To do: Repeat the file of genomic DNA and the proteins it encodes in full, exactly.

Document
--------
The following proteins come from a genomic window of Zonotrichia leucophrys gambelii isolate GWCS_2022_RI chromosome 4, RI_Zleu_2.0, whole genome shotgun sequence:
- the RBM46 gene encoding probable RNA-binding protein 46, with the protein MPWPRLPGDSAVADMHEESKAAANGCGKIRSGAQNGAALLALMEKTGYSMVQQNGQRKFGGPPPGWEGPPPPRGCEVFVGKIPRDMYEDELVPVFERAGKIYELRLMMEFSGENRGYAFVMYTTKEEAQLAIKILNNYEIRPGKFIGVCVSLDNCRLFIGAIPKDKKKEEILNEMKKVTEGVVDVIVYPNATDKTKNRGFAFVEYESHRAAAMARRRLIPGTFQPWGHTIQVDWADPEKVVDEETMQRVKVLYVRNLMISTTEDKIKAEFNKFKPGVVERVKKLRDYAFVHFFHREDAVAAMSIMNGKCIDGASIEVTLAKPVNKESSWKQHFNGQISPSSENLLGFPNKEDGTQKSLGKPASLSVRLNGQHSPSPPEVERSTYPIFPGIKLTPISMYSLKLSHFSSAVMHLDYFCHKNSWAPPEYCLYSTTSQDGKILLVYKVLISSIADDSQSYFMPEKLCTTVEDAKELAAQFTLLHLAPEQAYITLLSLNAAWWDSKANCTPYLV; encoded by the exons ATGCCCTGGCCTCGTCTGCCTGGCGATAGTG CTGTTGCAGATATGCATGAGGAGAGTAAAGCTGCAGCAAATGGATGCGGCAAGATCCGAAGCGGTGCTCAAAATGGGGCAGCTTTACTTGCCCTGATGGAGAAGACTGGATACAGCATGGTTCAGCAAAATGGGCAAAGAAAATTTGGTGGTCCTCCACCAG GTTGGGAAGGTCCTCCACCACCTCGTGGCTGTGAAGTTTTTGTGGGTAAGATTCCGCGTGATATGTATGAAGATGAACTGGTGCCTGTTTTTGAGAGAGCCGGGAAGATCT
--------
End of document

The following proteins come from a genomic window of Zonotrichia leucophrys gambelii isolate GWCS_2022_RI chromosome 4, RI_Zleu_2.0, whole genome shotgun sequence:
- the RBM46 gene encoding probable RNA-binding protein 46, with the protein MPWPRLPGDSAVADMHEESKAAANGCGKIRSGAQNGAALLALMEKTGYSMVQQNGQRKFGGPPPGWEGPPPPRGCEVFVGKIPRDMYEDELVPVFERAGKIYELRLMMEFSGENRGYAFVMYTTKEEAQLAIKILNNYEIRPGKFIGVCVSLDNCRLFIGAIPKDKKKEEILNEMKKVTEGVVDVIVYPNATDKTKNRGFAFVEYESHRAAAMARRRLIPGTFQPWGHTIQVDWADPEKVVDEETMQRVKVLYVRNLMISTTEDKIKAEFNKFKPGVVERVKKLRDYAFVHFFHREDAVAAMSIMNGKCIDGASIEVTLAKPVNKESSWKQHFNGQISPSSENLLGFPNKEDGTQKSLGKPASLSVRLNGQHSPSPPEVERSTYPIFPGIKLTPISMYSLKLSHFSSAVMHLDYFCHKNSWAPPEYCLYSTTSQDGKILLVYKVLISSIADDSQSYFMPEKLCTTVEDAKELAAQFTLLHLAPEQAYITLLSLNAAWWDSKANCTPYLV; encoded by the exons ATGCCCTGGCCTCGTCTGCCTGGCGATAGTG CTGTTGCAGATATGCATGAGGAGAGTAAAGCTGCAGCAAATGGATGCGGCAAGATCCGAAGCGGTGCTCAAAATGGGGCAGCTTTACTTGCCCTGATGGAGAAGACTGGATACAGCATGGTTCAGCAAAATGGGCAAAGAAAATTTGGTGGTCCTCCACCAG GTTGGGAAGGTCCTCCACCACCTCGTGGCTGTGAAGTTTTTGTGGGTAAGATTCCGCGTGATATGTATGAAGATGAACTGGTGCCTGTTTTTGAGAGAGCCGGGAAGATCT